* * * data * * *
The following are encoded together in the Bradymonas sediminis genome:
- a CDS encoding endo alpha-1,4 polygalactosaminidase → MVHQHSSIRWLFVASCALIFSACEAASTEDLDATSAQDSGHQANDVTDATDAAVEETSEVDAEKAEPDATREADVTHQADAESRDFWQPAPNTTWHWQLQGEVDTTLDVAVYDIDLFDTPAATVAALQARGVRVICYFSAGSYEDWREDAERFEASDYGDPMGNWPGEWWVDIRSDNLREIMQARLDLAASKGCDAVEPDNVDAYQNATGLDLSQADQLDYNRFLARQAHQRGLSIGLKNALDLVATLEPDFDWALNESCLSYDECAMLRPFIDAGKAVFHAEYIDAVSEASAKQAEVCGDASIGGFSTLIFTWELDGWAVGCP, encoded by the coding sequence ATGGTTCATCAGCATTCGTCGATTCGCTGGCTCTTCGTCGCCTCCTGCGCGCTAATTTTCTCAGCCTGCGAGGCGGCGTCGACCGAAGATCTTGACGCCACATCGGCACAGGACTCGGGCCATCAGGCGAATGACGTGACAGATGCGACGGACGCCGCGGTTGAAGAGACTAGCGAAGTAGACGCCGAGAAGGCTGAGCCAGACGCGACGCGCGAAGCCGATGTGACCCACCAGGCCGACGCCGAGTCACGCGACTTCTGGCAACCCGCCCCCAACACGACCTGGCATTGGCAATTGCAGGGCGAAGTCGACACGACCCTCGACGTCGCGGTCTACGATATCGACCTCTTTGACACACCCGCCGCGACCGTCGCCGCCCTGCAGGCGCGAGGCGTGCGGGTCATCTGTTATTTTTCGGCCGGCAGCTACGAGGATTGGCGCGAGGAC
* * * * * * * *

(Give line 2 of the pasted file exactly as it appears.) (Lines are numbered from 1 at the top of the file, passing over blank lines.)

- a CDS encoding endo alpha-1,4 polygalactosaminidase → MVHQHSSIRWLFVASCALIFSACEAASTEDLDATSAQDSGHQANDVTDATDAAVEETSEVDAEKAEPDATREADVTHQADAESRDFWQPAPNTTWHWQLQGEVDTTLDVAVYDIDLFDTPAATVAALQARGVRVICYFSAGSYEDWREDAERFEASDYGDPMGNWPGEWWVDIRSDNLREIMQARLDLAASKGCDAVEPDNVDAYQNATGLDLSQADQLDYNRFLARQAHQRGLSIGLKNALDLVATLEPDFDWALNESCLSYDECAMLRPFIDAGKAVFHAEYIDAVSEASAKQAEVCGDASIGGFSTLIFTWELDGWAVGCP, encoded by the coding sequence ATGGTTCATCAGCATTCGTCGATTCGCTGGCTCTTCGTCGCCTCCTGCGCGCTAATTTTCTCAGCCTGCGAGGCGGCGTCGACCGAAGATCTTGACGCCACATCGGCACAGGACTCGGGCCATCAGGCGAATGACGTGACAGATGCGACGGACGCCGCGGTTGAAGAGACTAGCGAAGTAGACGCCGAGAAGGCTGAGCCAGACGCGACGCGCGAAGCCGATGTGACCCACCAGGCCGACGCCGAGTCACGCGACTTCTGGCAACCCGCCCCCAACACGACCTGGCATTGGCAATTGCAGGGCGAAGTCGACACGACCCTCGACGTCGCGGTCTACGATATCGACCTCTTTGACACACCCGCCGCGACCGTCGCCGCCCTGCAGGCGCGAGGCGTGCGGGTCATCTGTTATTTTTCGGCCGGCAGCTACGAGGATTGGCGCGAGGAC